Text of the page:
Immunohistochemistry for FXR
Fresh liver samples from untreated controls, TAA, and BDL rats were snap-frozen in liquid-nitrogen–cooled isopentane and stored at −80°C. Four-micrometer-thick frozen sections were cut, dried overnight at room temperature, fixed in acetone, and then rinsed in wash buffer (EnVision FLEX [20×]; DakoCytomation A/S, Glostrup, Denmark) before use. Frozen rat liver sections were incubated for 30 minutes at room temperature with a 1:20 dilution of FXR primary antibody (Ab [H130]; Santa Cruz Biotechnology, Santa Cruz, CA). The second and third steps consisted of peroxidase-labeled rabbit anti-mouse and peroxidase-labeled swine anti-rabbit immunoglobulins (both from DakoCytomation A/S) for rat liver. Secondary and tertiary Abs were diluted (1:50 and 1:100, respectively) in Antibody diluent (Dako), containing 10% normal human serum. Negative controls consisted of omission of the primary Ab. FXR staining on culture-activated HSCs was performed after acetone fixation on glass Lab-Tek chamber slides (Thermo Fisher Scientific, Inc., Rockford, IL).
In Situ Liver Perfusion Study
To evaluate the intrahepatic vascular effect of INT-747 (30 mg/kg by gavage 24 and 4 hours before measurements) on total IHVR, vascular hyperresponsiveness, and endothelial dysfunction, a flow-controlled liver perfusion system was applied in both the TAA and the BDL models, as previously described.[18, 21, 33] To evaluate the effect of treatment on total IHVR, flow rates were increased by 5 mL/min each 5 minutes starting at a 30-mL/min flow rate comparing subsequent elevations in perfusion pressure. To evaluate vascular responsiveness to vasoconstrictors, methoxamine (10−4 M) was added to the perfusate after the stabilization period at a 35-mL/min flow rate. Increase in perfusion pressure was then evaluated after 5 minutes of exposure. Endothelial function was assessed by performing dose-response curves to increasing concentrations of acetylcholine (Ach) of 10−7, 10−6, and 10−5 M every 1.5 minutes after a 5-minute incubation period with methoxamine (10−4 M) as previously described.[18, 21, 33]
HSC Isolation and In Vitro Contraction Assay
Primary HSCs were isolated by in situ proteinase/collagenase perfusion, followed by density centrifugation, as previously described. Viability was routinely above 95%. Cells were cultured in a William's E medium enriched with 10% inactivated fetal calf serum (FCS) and 2 mM of glutamin, containing 0.6 IU/mL of insulin and 1% antibiotic/antimycotic solution (N.V. Invitrogen SA). Characterization of rat liver-derived myofibroblast-like cultures, established by culturing enriched HSC fractions on plastic, was performed by staining with anti-α-SMA, as previously described. Collagen lattice contraction experiments were performed according to a previously described protocol. After 24 hours, a dose-effect experiment was performed by exchanging the medium for medium containing increasing concentrations of INT-747, ranging from 10−3 to 102 μM and with FCS (10%) as a procontractile agonist. Full medium without INT-747 and cell-free gels served as positive and negative controls, respectively. Gels were then dislodged from the well surface to allow contraction during the next 24 hours. Concentrations of INT-747 and dimethyl sulfoxide were kept below 103 μM and 0.5%, respectively, to avoid toxic interference, as assessed by XTT assay (Roche Diagnostics, Vilvoorde, Belgium). Change in gel surface, with control cell-free gels as estimates for the precontraction surface, was used to calculate contraction (expressed as percent change in surface). HSC hypercontractability was additionally assessed by means of α-SMA expression after 24 hours of incubation with either vehicle or 1 or 100 μM of INT-747 in culture-activated HSCs. All in vitro experiments were performed in triplicates using culture-activated HSCs from three different rat HSC isolations.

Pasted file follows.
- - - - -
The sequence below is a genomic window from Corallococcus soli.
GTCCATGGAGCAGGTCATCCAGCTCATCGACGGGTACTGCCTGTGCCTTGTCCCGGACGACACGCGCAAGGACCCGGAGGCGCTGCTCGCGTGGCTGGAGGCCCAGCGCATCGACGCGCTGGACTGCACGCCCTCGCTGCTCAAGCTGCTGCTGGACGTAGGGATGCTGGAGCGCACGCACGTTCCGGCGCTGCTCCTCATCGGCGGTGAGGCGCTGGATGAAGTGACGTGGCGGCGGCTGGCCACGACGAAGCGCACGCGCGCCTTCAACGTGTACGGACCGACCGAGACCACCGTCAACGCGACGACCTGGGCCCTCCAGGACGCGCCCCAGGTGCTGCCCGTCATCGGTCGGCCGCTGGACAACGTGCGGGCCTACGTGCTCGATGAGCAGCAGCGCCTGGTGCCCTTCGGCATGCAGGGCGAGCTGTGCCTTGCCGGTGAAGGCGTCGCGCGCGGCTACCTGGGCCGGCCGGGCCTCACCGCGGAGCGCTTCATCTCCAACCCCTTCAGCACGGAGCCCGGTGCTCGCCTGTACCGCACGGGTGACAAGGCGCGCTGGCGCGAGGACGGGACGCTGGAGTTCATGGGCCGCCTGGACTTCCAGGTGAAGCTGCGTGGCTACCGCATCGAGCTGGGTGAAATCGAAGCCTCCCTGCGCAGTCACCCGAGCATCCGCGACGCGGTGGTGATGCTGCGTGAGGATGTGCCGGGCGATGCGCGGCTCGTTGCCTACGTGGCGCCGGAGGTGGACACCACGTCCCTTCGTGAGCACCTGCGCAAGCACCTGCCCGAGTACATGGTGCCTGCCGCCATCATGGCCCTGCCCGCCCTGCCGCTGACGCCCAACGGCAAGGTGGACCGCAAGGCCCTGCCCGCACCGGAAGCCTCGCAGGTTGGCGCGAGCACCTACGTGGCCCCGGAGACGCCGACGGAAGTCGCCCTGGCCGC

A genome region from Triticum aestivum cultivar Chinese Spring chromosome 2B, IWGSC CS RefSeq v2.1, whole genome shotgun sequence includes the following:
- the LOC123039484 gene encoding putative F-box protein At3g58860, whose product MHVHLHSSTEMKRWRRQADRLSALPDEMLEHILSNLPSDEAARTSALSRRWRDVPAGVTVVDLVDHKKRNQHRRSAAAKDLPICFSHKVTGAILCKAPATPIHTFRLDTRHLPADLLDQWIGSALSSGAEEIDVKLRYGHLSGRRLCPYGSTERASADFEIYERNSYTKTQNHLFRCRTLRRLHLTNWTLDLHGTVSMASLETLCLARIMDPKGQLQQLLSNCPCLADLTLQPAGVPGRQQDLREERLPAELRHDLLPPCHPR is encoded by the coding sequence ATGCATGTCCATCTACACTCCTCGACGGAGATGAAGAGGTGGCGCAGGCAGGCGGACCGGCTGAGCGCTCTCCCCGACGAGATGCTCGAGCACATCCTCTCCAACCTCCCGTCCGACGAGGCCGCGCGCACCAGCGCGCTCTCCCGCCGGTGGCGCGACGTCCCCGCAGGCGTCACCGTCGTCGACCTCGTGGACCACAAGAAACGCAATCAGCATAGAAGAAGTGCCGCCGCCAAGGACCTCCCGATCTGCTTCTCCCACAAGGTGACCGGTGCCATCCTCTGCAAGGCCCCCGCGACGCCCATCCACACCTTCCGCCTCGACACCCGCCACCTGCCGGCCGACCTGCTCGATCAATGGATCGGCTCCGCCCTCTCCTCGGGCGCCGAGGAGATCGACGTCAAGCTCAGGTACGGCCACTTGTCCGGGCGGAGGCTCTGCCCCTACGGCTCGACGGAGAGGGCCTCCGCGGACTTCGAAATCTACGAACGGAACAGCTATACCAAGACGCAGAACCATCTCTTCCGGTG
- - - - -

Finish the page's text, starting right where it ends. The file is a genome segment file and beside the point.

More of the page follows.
Western Blotting of Considered Involved Intrahepatic Vasoactive Pathways and Determination of ADMA Levels
Liver samples were snap-frozen and homogenized in buffer containing 25 mM of Tris/HCl, 5 mM of ethylenediaminetetraacetic acid, 10 μM of phenylmethanesulfonyl fluoride, 1 mM of benzamidine, and 10 μg/mL of leupeptin. Protein concentrations were assessed with a Dc-Assay kit (Bio-Rad Laboratories GmbH, Munich, Germany). Samples (20 μg of protein/lane) were subjected to sodium dodecyl sulfate polyacrylamide electrophoresis (15% gels for RhoA; 8% gels for Rho-kinase, eNOS, and phosporylated-eNOS [P-eNOS]; and 10% gels for moesin, phosporylated moesin (p-moesin), DDAH-1 and −2), vasodilator-stimulated protein [VASP] and phosporylated-VASP [P-VASP]. Proteins were blotted on nitrocellulose membranes. The membranes were blocked and incubated with the primary Abs: Rock-2 H-85; NOS3; moesin; p-moesin; VASP (Santa Cruz Biotechnology); p-eNOS (Ser 1177; Cell Signaling Technology, Danvers, MA); p-VASP (16C2; Calbiochem, San Diego, CA); and DDAH-1 (H-70) and DDAH-2 (H-85; Tebu-Bio, Boechout, Belgium). Thereafter, the membranes were incubated with the corresponding secondary peroxidase-coupled Abs (Calbiochem). After enhanced chemiluminescence (Amersham, Bucks, UK), digital detection was evaluated using Chemi-Smart (PeqLab Biotechnologie GmbH, Erlangen, Germany).[22, 35] Blood-plasma ADMA levels were assessed by competitive enzyme-linked immunosorbent assay (ELISA; Enzo Life Sciences BVBA, Zandhoven, Belgium).